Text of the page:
This latest claim comes from 'inside sources' picked up by various Chinese media outlets and spotted by G4Games.

The sources claim that China will be one of the first places to get the phone, but not necessarily the very first, so even if it's right it's still possible that the iPhone 6 will launch on September 19 in some regions.

Convincing price

As well as a possible release date the sources also reveal the supposed Chinese pricing of the handset. The 4.7-inch model will apparently start at 5,288 yuan (around £496, US$851.20 and AU$910.87), which lines up with previous pricing rumours for a 32GB model of the handset.

The 16GB model of the 5.5-inch model may retail for 5998 yuan (roughly £563, US$965.49 and AU$1033.17). Of course in both cases the final price over here is likely to be higher once VAT has been added.

Interestingly the larger model will apparently be called the iPhone Air, which would certainly differentiate it from the smaller handset, but also suggests that it's slim and light for its size.

That could actually add up as a previous leak suggested that the 5.5-inch iPhone would come in at a sleek 6.7mm thick, while the 4.7-inch model would be a slightly thicker 7mm.

Source: TechRadar

Your VB Kid

Plasma TVs ascend to silicon heaven as Samsung bows out of production

Samsung follows Panasonic's plasma exit

The end is near

Samsung has announced plans to exit production of plasma televisions, a sure sign that the end is near for the display technology.

The Korean firm will build its last set on November 30 this year in order to switch focus to 4K and cuved television sets, it said in a statement.

The decision, it says, comes due to changes in the market.

A statement provided to CNET read: "We plan to continue our PDP TV business until the end of this year, due to changes in market demands. We remain committed to providing consumers with products that meet their needs, and will increase our focus on growth opportunities in UHD TV's and Curved TV's."


Samsung's plans to shut down plasma production follows Panasonic's October 2013 decision to do likewise.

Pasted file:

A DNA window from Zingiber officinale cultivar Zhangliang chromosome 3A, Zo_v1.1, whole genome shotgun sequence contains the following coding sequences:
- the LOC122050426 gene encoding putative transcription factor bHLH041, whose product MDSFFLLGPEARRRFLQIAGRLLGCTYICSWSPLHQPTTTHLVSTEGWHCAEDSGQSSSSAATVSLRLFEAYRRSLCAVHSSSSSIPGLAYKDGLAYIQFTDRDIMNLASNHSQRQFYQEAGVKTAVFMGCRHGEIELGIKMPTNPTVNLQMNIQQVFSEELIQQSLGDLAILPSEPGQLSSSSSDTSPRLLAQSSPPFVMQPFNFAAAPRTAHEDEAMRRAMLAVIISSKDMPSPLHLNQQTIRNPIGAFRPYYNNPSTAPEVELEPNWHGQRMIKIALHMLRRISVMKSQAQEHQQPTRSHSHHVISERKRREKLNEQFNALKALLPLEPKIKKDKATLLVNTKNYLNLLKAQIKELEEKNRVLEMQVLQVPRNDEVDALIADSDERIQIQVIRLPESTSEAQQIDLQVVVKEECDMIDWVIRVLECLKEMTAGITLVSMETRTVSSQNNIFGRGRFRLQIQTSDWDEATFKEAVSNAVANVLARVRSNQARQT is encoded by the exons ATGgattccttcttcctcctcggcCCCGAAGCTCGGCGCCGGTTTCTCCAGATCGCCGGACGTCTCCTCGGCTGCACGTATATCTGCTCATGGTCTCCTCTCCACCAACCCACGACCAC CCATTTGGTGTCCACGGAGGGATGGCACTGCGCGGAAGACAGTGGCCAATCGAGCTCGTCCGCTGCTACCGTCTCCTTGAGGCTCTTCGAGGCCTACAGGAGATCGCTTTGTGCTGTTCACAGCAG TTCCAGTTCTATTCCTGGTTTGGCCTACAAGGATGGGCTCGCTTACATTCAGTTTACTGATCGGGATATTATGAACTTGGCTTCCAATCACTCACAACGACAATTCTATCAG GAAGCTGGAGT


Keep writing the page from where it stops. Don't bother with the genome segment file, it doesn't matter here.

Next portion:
Panasonic bowed out after deciding production of 4K plasma panels was too expensive compared with
LED LCD technology.

Reports in Korea claim it won't be long before LG follows suit.

Source: TechRadar

Your VB Kid

Wednesday, July 02, 2014

Samsung’s 850 Pro is the first consumer SSD to use 3D NAND

This should be interesting

Samsung is taking the lid off its new 850 Pro SSD — the first consumer drive to use 3D NAND and the replacement for the 840 Pro, which debuted in 2012. The launch of a 3D NAND drive is particularly important given that vertical NAND is believed to be the future of NAND design and the only possible way to continue pushing SSD drive sizes upwards without compromising reliability or performance.

Tuesday, July 01, 2014

New, security-minded Blackphone is ready to ship, and it’s packing Nvidia hardware


One of the lasting impacts of the Snowden revelations last year has been a renewed focus and interest in smartphones that can actually secure user data from various prying eyes. The Blackphone purports to be one such device with a custom Android fork, dubbed PrivOS, and a collection of default applications that give the user a great deal of control over how information is used. Many of the tools are available from the Amazon App Store or on Google Play, but the Blackphone includes a two year subscription to Silent Circle’s Friends and Family privacy services (Silent Circle is an encryption communication provider).